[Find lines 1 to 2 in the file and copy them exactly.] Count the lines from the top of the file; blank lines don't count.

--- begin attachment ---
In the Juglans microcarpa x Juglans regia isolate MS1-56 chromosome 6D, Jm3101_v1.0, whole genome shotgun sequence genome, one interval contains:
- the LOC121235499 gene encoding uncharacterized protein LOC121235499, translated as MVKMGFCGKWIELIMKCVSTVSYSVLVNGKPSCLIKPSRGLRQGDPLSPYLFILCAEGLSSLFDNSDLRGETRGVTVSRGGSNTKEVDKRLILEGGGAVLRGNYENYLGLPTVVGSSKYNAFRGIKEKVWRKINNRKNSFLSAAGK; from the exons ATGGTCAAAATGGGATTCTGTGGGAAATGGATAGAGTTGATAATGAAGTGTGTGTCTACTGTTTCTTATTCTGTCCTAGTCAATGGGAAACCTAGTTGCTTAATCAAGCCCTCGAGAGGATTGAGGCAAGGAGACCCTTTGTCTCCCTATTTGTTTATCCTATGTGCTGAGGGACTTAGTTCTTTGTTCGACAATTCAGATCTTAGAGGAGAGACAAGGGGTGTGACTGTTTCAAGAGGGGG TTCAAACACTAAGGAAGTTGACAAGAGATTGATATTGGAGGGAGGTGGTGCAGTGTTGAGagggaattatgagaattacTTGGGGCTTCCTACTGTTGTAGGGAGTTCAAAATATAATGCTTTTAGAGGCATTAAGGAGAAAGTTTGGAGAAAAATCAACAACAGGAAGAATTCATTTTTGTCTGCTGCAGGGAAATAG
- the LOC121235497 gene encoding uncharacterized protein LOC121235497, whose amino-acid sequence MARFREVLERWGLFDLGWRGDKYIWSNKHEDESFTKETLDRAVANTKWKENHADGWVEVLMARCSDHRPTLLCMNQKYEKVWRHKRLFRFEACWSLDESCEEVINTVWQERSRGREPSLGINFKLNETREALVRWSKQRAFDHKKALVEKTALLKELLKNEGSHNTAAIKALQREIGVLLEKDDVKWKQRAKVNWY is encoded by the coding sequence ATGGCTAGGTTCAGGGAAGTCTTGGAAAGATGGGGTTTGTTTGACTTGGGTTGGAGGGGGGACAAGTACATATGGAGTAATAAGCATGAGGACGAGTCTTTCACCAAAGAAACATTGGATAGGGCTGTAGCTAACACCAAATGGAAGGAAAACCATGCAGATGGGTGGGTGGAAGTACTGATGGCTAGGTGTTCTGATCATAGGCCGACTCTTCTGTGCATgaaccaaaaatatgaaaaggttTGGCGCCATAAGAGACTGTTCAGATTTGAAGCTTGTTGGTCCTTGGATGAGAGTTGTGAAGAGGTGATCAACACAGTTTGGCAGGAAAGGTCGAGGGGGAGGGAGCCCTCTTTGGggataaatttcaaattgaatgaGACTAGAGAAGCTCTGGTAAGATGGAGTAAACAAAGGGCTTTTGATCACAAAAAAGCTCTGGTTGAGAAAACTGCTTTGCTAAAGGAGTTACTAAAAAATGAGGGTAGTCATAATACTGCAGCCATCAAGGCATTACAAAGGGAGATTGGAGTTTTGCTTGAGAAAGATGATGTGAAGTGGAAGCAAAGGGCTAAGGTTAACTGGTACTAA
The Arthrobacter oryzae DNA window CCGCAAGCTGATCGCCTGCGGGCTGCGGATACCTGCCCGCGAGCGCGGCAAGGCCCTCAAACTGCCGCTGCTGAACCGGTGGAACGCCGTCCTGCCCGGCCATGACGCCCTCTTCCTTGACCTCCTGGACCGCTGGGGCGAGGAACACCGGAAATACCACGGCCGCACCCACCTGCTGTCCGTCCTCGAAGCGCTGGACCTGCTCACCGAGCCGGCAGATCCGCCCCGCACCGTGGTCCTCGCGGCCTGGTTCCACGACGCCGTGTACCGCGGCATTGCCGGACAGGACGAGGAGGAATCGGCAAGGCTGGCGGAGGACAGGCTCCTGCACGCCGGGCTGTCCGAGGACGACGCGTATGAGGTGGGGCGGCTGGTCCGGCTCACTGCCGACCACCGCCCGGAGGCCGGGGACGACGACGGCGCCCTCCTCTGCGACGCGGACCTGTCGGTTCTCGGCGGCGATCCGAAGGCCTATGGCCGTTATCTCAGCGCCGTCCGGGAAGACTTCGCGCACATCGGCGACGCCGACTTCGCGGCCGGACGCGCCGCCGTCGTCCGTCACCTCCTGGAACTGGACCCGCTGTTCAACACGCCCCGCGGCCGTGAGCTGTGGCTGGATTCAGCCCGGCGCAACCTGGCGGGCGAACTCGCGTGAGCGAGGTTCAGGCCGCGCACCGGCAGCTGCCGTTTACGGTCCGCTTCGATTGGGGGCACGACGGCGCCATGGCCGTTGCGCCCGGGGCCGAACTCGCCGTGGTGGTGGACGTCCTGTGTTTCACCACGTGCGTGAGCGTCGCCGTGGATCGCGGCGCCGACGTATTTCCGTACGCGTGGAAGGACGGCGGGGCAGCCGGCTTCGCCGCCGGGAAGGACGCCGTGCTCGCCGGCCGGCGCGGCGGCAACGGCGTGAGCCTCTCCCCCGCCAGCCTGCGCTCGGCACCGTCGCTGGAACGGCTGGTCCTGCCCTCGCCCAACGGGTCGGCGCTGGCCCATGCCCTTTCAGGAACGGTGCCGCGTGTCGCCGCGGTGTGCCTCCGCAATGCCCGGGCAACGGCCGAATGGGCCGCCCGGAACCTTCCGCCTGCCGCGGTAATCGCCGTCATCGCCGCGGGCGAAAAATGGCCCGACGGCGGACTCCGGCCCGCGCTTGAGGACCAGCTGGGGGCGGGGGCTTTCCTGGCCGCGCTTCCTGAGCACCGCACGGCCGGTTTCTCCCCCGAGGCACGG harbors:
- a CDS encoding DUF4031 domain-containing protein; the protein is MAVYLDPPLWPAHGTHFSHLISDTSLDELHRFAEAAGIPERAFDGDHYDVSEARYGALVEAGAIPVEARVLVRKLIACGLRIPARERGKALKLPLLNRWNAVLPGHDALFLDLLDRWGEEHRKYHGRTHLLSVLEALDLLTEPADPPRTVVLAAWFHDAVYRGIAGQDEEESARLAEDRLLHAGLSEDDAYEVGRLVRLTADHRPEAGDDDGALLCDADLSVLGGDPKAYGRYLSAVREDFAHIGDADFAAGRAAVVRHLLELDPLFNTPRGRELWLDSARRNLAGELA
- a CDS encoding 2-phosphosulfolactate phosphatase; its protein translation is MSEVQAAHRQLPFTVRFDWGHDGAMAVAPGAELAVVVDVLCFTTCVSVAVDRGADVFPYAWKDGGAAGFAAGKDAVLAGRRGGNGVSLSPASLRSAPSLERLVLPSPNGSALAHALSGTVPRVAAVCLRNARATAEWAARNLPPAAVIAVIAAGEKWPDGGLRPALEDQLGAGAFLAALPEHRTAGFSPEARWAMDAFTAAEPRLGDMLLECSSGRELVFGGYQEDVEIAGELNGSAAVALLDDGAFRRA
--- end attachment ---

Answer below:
In the Juglans microcarpa x Juglans regia isolate MS1-56 chromosome 6D, Jm3101_v1.0, whole genome shotgun sequence genome, one interval contains:
- the LOC121235499 gene encoding uncharacterized protein LOC121235499, translated as MVKMGFCGKWIELIMKCVSTVSYSVLVNGKPSCLIKPSRGLRQGDPLSPYLFILCAEGLSSLFDNSDLRGETRGVTVSRGGSNTKEVDKRLILEGGGAVLRGNYENYLGLPTVVGSSKYNAFRGIKEKVWRKINNRKNSFLSAAGK; from the exons ATGGTCAAAATGGGATTCTGTGGGAAATGGATAGAGTTGATAATGAAGTGTGTGTCTACTGTTTCTTATTCTGTCCTAGTCAATGGGAAACCTAGTTGCTTAATCAAGCCCTCGAGAGGATTGAGGCAAGGAGACCCTTTGTCTCCCTATTTGTTTATCCTATGTGCTGAGGGACTTAGTTCTTTGTTCGACAATTCAGATCTTAGAGGAGAGACAAGGGGTGTGACTGTTTCAAGAGGGGG TTCAAACACTAAGGAAGTTGACAAGAGATTGATATTGGAGGGAGGTGGTGCAGTGTTGAGagggaattatgagaattacTTGGGGCTTCCTACTGTTGTAGGGAGTTCAAAATATAATGCTTTTAGAGGCATTAAGGAGAAAGTTTGGAGAAAAATCAACAACAGGAAGAATTCATTTTTGTCTGCTGCAGGGAAATAG